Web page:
P. Carmo, F. Moscoso Costa, N. Lopes, D. Cavaco, P. Santos, S. Carvalho, T. Teixeira, A. Soares, M. Marques, L. Parreira, P. Adragao

1. Hospital Luz, Heart Rythm Center, Lisbon, Portugal; 2. Hospital Santa Cruz, Department of Cardiology, Lisbon, Portugal


Background: Pulmonary vein isolation is an essential part of the standard ablative treatment for atrial fibrillation. Vein reconnection has been referred as one of the main causes of recurrence after ablation. Adenosine testing at the end of the procedure allows to check for dormant conduction and to further deliver radiofrequency energy at the sites of reconnection aiming to achieve better efficacy and long lasting pulmonary vein isolation. The impact of this strategy during follow up after ablation is not well established.
Methods : We evaluated 305 consecutive patients submitted to pulmonary vein isolation since 1st January 2013, 60±11 years old, 47.5% hypertensive, 80.3% paroxysmal atrial fibrillation. The average left atrium volume was 101±28ml. At the end of the procedure, adenosine iv bolus was used in 162 pts (64.5%). Reconnection in at least one vein was observed in 43 pts (26.5%) and further radiofrequency energy was applied. During 173±128 days of follow up recurrence free was present in 90.5% of patients in adenosine group vs 95.3% in the control group (p=0.76, multivariate, adjusted for difference between groups). Having reconnection and further radiofrequency energy applied in the adenosine group didn’t correlate with better prognosis, 93% free of recurrence in reconnection subgroup vs 89.6% in non-reconnection subgroup (p=0.5).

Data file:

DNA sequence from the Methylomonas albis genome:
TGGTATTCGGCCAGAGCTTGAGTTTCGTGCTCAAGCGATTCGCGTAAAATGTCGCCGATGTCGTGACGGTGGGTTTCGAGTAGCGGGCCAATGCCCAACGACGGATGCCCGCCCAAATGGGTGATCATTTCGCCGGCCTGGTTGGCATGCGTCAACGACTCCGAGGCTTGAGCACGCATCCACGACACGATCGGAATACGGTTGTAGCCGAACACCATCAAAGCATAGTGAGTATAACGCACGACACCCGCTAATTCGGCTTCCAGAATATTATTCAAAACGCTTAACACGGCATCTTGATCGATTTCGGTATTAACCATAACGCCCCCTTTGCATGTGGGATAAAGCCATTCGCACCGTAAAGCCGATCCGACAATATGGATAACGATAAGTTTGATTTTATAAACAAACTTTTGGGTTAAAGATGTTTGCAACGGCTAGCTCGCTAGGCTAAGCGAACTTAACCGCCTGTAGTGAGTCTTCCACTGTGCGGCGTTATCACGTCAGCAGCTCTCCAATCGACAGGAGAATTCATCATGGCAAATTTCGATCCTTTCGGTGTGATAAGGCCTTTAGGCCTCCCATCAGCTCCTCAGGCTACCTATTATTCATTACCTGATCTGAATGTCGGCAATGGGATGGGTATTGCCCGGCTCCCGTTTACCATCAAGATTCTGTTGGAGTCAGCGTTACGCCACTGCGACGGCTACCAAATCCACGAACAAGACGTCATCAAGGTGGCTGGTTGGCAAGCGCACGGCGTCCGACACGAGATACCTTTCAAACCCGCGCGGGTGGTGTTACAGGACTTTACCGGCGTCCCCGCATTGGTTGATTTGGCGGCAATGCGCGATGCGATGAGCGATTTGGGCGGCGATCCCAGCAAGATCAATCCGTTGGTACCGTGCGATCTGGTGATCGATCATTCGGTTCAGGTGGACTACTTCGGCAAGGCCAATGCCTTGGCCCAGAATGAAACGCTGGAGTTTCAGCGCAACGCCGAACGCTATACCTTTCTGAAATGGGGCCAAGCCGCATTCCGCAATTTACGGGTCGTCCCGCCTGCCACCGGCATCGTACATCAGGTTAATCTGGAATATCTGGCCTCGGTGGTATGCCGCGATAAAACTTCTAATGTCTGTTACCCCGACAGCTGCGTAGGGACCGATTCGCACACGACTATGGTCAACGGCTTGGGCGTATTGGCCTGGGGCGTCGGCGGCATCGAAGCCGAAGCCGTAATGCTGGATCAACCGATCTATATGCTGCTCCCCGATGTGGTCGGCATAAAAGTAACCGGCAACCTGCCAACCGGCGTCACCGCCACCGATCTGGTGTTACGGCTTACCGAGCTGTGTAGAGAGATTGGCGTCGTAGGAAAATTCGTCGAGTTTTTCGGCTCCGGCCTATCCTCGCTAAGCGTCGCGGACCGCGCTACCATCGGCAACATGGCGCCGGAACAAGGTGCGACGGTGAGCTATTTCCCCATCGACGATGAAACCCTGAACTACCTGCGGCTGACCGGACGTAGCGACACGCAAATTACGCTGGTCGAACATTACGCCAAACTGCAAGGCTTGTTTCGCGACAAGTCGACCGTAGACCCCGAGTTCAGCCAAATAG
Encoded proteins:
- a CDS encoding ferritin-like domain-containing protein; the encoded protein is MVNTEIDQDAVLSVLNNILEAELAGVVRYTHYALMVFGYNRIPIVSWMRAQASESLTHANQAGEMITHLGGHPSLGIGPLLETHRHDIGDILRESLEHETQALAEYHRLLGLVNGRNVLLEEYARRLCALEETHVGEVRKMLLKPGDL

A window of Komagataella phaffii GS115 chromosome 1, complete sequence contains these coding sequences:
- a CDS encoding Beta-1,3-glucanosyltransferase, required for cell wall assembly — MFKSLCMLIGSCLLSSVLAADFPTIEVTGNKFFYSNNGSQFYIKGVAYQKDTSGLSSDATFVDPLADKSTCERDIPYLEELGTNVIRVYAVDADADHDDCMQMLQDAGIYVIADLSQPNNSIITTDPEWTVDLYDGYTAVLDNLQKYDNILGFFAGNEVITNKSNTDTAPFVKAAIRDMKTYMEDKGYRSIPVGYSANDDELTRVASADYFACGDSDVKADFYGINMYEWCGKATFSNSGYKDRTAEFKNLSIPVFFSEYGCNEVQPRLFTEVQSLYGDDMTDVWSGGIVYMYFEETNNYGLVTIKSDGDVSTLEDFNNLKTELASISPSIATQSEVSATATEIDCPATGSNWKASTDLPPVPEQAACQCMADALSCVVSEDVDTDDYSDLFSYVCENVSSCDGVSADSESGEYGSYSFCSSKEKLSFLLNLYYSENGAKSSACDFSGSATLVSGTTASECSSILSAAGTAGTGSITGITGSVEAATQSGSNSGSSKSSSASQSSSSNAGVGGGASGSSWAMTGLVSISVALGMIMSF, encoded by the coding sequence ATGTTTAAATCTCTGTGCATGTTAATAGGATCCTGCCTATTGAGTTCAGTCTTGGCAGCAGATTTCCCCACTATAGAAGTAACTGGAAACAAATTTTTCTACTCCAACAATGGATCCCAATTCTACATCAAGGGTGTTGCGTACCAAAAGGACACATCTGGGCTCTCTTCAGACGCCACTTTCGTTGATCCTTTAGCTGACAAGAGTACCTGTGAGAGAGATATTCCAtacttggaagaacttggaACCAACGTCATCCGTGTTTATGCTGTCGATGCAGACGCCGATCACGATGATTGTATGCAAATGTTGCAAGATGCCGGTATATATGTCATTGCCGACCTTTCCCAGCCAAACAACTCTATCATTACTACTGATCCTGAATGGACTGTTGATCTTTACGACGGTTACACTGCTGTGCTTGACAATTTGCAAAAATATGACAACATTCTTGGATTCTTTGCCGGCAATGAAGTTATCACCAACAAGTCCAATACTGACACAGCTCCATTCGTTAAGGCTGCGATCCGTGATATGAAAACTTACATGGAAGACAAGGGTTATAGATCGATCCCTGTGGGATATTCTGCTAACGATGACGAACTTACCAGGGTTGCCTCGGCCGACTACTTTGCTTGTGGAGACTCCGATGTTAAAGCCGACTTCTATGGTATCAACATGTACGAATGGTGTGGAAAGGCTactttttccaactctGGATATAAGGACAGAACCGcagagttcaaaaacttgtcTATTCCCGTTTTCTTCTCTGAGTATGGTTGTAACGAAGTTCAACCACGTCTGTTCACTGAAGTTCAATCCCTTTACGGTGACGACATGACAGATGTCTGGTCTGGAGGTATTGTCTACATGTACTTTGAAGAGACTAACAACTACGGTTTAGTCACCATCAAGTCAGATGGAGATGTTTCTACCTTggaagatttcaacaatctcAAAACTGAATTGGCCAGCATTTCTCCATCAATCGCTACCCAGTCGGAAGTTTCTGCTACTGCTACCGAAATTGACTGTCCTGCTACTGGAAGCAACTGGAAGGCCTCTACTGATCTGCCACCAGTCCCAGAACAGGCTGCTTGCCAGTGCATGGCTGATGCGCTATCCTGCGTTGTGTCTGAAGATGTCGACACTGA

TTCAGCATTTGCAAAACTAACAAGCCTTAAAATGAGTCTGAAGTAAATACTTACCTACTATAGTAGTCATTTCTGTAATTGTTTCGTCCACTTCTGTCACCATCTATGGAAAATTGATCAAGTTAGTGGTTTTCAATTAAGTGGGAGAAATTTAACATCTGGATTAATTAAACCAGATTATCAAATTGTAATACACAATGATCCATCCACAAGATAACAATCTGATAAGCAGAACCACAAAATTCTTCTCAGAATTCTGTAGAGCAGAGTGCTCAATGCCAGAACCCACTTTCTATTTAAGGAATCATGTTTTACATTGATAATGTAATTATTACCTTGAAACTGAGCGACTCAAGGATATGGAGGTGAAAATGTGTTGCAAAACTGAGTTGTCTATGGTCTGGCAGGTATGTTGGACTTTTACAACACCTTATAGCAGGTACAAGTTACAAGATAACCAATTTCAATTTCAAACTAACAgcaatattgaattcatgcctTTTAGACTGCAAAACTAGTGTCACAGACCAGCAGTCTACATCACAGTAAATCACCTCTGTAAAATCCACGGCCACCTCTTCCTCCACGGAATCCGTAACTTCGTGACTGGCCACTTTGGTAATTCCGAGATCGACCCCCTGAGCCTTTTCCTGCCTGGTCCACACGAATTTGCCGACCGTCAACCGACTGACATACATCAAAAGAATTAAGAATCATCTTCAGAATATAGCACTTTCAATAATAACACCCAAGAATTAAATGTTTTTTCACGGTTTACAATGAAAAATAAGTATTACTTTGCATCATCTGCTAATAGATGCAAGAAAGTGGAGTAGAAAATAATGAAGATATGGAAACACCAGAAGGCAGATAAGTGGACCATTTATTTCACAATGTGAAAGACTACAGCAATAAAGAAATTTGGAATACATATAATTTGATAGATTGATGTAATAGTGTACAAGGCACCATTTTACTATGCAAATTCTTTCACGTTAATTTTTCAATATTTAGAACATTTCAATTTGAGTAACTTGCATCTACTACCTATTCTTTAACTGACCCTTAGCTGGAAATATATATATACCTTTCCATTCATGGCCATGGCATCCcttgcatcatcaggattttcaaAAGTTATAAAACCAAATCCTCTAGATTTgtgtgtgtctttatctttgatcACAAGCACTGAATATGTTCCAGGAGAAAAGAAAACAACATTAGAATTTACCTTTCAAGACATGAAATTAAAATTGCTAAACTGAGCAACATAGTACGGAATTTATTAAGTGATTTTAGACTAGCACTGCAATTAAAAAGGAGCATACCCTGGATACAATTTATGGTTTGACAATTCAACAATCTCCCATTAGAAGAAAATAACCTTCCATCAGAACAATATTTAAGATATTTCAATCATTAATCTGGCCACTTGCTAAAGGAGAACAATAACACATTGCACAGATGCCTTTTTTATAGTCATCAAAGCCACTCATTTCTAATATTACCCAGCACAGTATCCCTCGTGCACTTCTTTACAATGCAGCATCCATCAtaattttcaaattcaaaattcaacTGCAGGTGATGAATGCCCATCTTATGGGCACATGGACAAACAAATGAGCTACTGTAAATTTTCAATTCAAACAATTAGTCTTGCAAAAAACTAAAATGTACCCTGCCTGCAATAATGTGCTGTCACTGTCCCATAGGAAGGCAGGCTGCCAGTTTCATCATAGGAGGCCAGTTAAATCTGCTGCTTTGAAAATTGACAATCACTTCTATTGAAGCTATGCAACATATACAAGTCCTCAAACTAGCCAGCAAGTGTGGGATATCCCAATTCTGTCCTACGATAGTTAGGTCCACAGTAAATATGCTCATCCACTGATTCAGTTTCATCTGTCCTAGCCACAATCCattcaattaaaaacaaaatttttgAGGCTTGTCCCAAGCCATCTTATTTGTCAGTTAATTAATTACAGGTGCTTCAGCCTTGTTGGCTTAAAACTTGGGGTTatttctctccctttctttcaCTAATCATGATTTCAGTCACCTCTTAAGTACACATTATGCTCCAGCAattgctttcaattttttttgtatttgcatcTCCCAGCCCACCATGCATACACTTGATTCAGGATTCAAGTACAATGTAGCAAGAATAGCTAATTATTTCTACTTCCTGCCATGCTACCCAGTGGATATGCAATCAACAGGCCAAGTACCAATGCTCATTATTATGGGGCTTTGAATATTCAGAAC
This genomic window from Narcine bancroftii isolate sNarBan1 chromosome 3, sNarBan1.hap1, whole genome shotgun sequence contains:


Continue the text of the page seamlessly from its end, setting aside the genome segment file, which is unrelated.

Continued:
Conclusions: In our registry of patients submitted to pulmonary vein isolation, further radiofrequency delivery in areas of adenosine inducible reconnection did not improve success rates during follow up. These results do not support the routine use of adenosine during atrial fibrillation ablation.

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